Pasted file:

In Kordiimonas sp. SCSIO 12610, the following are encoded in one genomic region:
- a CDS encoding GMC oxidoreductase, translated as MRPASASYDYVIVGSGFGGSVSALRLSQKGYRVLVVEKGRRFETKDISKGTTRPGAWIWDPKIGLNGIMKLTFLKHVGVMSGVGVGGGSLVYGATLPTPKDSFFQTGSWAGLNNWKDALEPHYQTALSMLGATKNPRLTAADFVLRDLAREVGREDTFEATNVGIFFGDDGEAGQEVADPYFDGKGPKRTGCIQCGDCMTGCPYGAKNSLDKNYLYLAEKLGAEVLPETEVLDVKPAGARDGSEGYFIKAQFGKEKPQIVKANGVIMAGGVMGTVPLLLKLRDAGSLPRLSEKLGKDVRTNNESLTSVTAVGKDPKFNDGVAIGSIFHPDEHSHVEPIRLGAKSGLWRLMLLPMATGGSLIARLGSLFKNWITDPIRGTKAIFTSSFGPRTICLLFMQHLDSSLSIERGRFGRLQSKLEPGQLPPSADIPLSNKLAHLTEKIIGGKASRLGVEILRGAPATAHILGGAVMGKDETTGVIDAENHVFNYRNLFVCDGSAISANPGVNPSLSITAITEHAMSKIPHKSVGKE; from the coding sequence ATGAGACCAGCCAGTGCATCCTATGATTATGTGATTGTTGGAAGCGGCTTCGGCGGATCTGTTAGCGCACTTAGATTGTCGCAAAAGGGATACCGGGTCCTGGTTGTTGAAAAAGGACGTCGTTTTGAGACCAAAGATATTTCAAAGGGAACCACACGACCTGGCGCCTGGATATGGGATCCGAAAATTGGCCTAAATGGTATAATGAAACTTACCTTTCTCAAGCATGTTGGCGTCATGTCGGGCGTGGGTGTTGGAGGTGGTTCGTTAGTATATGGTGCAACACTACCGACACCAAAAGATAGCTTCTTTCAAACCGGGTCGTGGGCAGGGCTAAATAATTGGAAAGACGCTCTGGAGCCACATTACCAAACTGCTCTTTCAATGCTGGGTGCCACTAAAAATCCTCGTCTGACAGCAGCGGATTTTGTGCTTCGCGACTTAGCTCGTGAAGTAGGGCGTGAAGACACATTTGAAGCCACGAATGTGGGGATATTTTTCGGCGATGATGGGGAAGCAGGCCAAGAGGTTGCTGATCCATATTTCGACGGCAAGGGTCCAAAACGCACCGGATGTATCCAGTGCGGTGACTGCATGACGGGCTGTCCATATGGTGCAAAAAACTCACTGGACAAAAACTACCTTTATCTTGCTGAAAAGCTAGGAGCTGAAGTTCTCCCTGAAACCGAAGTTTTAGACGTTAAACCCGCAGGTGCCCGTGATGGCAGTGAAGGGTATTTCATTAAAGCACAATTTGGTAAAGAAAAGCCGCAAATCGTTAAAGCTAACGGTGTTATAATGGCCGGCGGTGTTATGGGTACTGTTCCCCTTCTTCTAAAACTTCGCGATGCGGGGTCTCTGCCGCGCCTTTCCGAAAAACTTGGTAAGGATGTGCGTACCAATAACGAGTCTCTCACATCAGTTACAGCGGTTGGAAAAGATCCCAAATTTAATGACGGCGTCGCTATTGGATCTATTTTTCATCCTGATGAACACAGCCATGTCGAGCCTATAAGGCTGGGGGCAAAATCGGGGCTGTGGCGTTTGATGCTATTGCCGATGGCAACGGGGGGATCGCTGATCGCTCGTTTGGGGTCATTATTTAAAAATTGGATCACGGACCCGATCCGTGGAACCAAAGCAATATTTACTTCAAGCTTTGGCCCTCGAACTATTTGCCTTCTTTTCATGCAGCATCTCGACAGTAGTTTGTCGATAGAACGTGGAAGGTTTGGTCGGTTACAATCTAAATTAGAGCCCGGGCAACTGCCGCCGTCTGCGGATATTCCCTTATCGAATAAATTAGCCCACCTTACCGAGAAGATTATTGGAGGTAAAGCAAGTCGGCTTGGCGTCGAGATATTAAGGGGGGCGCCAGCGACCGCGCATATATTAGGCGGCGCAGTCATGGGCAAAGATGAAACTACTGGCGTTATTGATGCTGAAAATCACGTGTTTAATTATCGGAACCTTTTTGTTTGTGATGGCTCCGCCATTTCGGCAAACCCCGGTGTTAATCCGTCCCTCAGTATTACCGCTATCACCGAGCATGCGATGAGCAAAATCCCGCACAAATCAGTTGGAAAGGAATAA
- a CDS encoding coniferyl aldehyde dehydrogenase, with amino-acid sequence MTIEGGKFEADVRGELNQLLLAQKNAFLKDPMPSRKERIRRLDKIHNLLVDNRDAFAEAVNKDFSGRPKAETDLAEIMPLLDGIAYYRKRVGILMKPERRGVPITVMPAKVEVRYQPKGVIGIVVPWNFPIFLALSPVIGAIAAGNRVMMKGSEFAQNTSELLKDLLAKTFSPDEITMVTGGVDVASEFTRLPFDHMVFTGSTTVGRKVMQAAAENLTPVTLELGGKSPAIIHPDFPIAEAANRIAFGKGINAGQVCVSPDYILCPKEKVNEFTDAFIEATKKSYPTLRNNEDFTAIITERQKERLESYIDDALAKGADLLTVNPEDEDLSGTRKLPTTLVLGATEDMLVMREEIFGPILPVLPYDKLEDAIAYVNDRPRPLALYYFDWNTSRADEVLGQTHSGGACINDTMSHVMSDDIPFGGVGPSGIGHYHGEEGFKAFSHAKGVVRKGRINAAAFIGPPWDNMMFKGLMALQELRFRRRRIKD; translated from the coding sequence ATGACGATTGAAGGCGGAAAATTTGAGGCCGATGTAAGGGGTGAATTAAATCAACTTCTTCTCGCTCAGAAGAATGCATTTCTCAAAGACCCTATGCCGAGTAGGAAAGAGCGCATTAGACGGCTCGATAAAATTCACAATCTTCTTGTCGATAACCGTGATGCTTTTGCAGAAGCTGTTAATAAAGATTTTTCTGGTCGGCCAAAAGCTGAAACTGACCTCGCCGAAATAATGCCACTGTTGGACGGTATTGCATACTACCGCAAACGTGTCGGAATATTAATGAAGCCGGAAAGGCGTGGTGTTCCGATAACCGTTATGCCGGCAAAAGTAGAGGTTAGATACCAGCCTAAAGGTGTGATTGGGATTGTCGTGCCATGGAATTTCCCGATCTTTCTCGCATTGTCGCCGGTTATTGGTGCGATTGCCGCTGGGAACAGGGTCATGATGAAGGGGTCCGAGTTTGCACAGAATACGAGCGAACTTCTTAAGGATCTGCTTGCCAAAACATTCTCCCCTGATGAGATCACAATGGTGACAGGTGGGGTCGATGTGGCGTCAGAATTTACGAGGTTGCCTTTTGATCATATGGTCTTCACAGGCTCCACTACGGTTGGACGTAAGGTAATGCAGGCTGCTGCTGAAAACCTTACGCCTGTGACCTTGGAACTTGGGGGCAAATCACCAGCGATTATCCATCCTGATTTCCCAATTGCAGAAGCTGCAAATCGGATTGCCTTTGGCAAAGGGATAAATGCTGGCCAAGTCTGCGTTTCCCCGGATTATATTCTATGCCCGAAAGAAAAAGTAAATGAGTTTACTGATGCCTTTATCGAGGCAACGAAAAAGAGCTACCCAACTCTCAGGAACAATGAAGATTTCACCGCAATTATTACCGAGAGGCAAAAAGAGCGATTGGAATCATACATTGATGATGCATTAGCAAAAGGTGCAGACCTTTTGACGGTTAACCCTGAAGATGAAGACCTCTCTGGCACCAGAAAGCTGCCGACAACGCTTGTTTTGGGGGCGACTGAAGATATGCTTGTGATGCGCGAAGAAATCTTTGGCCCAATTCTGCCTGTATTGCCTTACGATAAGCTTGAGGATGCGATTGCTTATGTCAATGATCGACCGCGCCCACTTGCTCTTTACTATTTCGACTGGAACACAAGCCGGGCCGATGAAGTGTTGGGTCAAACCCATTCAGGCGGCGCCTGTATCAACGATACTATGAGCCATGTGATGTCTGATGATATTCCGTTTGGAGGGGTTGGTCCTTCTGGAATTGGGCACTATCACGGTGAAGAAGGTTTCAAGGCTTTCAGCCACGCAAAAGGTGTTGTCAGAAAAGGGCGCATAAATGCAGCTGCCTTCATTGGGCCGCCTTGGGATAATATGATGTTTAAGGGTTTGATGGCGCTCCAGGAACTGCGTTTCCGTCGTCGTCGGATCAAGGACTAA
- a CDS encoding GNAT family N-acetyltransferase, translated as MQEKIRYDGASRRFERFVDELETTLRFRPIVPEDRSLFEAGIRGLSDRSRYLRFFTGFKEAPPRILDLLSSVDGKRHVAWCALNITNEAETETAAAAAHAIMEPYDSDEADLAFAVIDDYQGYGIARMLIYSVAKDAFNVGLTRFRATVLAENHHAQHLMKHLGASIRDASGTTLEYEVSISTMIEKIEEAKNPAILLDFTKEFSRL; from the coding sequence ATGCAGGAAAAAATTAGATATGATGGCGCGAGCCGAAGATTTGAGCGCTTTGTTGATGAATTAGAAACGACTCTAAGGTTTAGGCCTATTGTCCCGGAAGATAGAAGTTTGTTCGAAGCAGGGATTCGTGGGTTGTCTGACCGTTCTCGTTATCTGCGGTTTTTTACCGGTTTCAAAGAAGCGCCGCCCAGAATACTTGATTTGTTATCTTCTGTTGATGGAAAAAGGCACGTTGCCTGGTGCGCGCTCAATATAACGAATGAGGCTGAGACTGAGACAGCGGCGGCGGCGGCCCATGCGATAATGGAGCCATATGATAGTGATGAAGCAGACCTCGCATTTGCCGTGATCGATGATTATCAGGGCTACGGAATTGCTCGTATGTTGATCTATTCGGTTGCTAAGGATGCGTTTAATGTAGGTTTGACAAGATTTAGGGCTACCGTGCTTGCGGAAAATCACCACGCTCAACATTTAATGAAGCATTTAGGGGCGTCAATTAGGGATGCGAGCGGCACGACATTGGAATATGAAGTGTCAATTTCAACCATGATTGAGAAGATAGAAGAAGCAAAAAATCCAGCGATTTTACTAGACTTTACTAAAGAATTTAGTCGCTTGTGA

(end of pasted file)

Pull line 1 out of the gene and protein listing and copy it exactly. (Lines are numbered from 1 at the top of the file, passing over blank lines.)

In Kordiimonas sp. SCSIO 12610, the following are encoded in one genomic region: